Air Wisconsin wants to trade in its Fairchild Dornier 328 turboprops for new 32/44-seat regional jets, while playing down interest in the British Aerospace Avro RJ-X in the face of United Airlines' scope clause restrictions.

The United Express carrier is evaluating the newly certificated Embraer RJ-135 and the competing Pratt & Whitney PW306-powered 328JET, with the planned stretched 44-seat 428JET. A decision hinges, however, on United agreeing with its pilots' union on revising scope clauses on regional aircraft use.

"We're studying both these aircraft and would like to take action once the scope clauses are resolved. We would hope to be able to put something on the market late next year and eventually swap out the 328 turboprops," says Air Wisconsin president and chief executive Geoff Crowley.

The Appleton-based carrier operates 10 leased 32-seat 328s and says that it will take delivery of another six by November. The additional aircraft are former Horizon Air and Mountain Air Express 328s leased in from Fairchild until the end of 2005, with early break clauses.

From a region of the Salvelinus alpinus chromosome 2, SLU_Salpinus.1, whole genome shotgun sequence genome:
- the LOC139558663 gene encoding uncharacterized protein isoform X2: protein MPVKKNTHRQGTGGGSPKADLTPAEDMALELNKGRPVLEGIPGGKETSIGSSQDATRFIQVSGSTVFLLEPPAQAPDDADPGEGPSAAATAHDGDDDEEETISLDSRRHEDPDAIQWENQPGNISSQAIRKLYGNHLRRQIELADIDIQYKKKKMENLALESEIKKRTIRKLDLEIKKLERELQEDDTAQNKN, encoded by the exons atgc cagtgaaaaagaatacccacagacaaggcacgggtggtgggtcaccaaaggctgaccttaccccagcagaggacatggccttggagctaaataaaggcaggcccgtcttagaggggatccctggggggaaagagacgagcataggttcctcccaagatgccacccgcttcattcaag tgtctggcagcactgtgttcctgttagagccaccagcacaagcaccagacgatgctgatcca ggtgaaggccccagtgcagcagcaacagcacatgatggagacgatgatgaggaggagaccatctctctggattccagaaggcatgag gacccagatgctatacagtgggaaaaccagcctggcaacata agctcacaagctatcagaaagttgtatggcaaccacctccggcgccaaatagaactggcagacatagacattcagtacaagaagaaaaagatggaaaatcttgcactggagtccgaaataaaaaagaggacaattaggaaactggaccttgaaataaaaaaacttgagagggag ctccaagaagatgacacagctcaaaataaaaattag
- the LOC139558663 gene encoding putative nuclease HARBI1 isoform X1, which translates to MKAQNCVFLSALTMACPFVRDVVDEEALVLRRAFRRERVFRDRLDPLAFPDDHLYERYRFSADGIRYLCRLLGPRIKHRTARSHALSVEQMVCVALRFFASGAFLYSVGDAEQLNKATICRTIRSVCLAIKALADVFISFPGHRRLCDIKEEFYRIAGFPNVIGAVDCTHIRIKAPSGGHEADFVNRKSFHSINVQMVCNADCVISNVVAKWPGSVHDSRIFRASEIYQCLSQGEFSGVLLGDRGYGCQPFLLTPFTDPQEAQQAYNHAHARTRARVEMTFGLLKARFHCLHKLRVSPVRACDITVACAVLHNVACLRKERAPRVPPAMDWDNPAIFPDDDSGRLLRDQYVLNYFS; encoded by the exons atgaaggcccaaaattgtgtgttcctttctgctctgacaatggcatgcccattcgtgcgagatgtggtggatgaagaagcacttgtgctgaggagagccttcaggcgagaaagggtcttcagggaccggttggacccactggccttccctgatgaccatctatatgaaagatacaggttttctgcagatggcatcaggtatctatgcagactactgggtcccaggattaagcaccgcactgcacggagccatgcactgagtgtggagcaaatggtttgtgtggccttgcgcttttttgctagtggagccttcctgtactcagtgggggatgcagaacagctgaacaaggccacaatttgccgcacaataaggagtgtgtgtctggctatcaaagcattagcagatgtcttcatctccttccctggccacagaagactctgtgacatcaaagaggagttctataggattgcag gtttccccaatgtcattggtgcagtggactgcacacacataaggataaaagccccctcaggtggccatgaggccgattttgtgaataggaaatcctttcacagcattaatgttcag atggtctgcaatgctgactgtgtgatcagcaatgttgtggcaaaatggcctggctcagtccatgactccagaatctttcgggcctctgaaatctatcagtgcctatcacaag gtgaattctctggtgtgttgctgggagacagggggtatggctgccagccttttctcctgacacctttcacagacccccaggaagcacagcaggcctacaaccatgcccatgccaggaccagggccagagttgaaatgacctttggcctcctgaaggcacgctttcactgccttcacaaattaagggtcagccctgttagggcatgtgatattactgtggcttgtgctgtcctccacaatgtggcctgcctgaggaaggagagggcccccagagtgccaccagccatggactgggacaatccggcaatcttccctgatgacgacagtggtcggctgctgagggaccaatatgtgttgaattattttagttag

Crowley declines to say how many regional jets are required, although he admits that the number will be "greater" than the current 16 turboprops.

United's scope clause agreement limits the number of regional jets operated by its seven Express carriers to 65 aircraft, each seating 50 or fewer passengers. This includes Atlantic Coast Airlines, which has just placed a conditional order for 55 328/428JETs. The agreement expires next April and the carrier is negotiating to raise the cap to 284 aircraft of 45 seats or fewer (Flight International, 21-27 July).

The only exception to the agreement is Air Wisconsin's 18 British Aerospace 146s, 11 of which are leased from United. The carrier is one of the key 146/RJ operators targeted by BAe as potential launch customers for the improved RJ-X.

"The growth is at the smaller jet level," says Crowley. Any change to the 146 fleet is also understood to be a "political" issue within United. Under the scope clause, United has agreed to "grandfather in" the aircraft, preventing any change to individual tail numbers.

Air Wisconsin has received four of the nine Bombardier Canadair Regional Jets it has on order.

Source: Flight International